Monday, July 11, 2011

Setting up the Dreamplug

Just recently I got a Dreamplug from Global Scale Technologies. It is pretty cool in that it only draws 5W of power and comes with plenty of processing power and features for all sorts of things. It is initially designed for prototyping for full scale products. However it is great for the hobbyist to mess with and have a lower powered computer for servers, voip, etc.

In my case I got one to primarily act as little home server for file sharing, ssh, printer sharing, and scanner sharing. Eventually I would like to deploy one at the studio for backups and archiving as well. In the past I have used old desktops, but my latest one died and I got tired of paying the money to run a whole machine that sits idle 90% of the time. But as with anything the 10% of the time I need it, I need it, so it is definitely worth keeping around.

These are just some notes of things I ran into and I hope someone will find useful. I know I will on the next round with one of these.

Of course the website and user guide pretty much has zero information on it. At least it has nothing very useful. It mainly talks about the ports and interface and such.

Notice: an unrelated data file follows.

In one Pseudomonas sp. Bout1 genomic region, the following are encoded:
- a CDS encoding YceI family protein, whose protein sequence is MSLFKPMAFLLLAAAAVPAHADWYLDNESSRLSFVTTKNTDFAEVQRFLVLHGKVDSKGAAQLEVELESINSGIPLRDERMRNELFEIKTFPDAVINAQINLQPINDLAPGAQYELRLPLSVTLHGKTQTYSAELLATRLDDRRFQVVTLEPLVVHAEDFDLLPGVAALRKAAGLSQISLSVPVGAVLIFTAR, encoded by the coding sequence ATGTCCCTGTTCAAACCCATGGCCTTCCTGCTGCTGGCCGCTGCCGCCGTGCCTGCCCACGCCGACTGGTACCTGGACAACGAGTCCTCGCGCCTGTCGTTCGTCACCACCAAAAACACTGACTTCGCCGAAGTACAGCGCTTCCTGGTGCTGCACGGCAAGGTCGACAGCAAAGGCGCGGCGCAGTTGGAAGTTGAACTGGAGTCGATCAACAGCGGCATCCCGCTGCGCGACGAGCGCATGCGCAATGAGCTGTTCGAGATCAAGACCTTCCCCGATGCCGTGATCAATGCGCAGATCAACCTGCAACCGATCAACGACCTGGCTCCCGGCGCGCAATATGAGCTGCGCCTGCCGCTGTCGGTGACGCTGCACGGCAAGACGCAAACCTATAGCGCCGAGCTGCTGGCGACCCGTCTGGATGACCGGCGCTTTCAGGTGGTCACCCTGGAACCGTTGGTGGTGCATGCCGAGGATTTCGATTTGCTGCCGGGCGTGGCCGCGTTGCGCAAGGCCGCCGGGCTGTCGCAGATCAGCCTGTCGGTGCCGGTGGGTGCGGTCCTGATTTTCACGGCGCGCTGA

In the box you get way more that it seems. The power supply can disconnect and be run with a DC cable. It can act as a brick or you can use another power cable. It comes with sliding connectors allowing you to switch. It also comes with cover plates for exposed contacts and a Cat5e network cable (which will handle gigabit).

Mine came preloaded with Debian Lenny. I was expecting it to have Ubuntu. Not sure what is going on there. Seems that many pre-shipped with Ubuntu, but mine is Debian, so no clue. But things did work out of the box. I am more of a RedHat guy and got spoiled with the GUI's in Ubuntu. So Debian (even though closely related to Ubuntu) is different enough to be a little slow going.

Since it came preloaded it was already partitioned and everything. It looks to have about 2GB of onboard storage which is nice. It starts up as a wireless access point as you can see from /root/ It also starts up Samba, SSH, Bluetooth, FTP and (attempts) lighttpd. The AP is automatically set up to bridge to eth0 which is DHCP. It also boots at runlevel 2.

To get on the machine, I had eth0 DHCP and I picked it up off of my DHCP server. You can ssh in with root and the default password (check the UserGuide for it).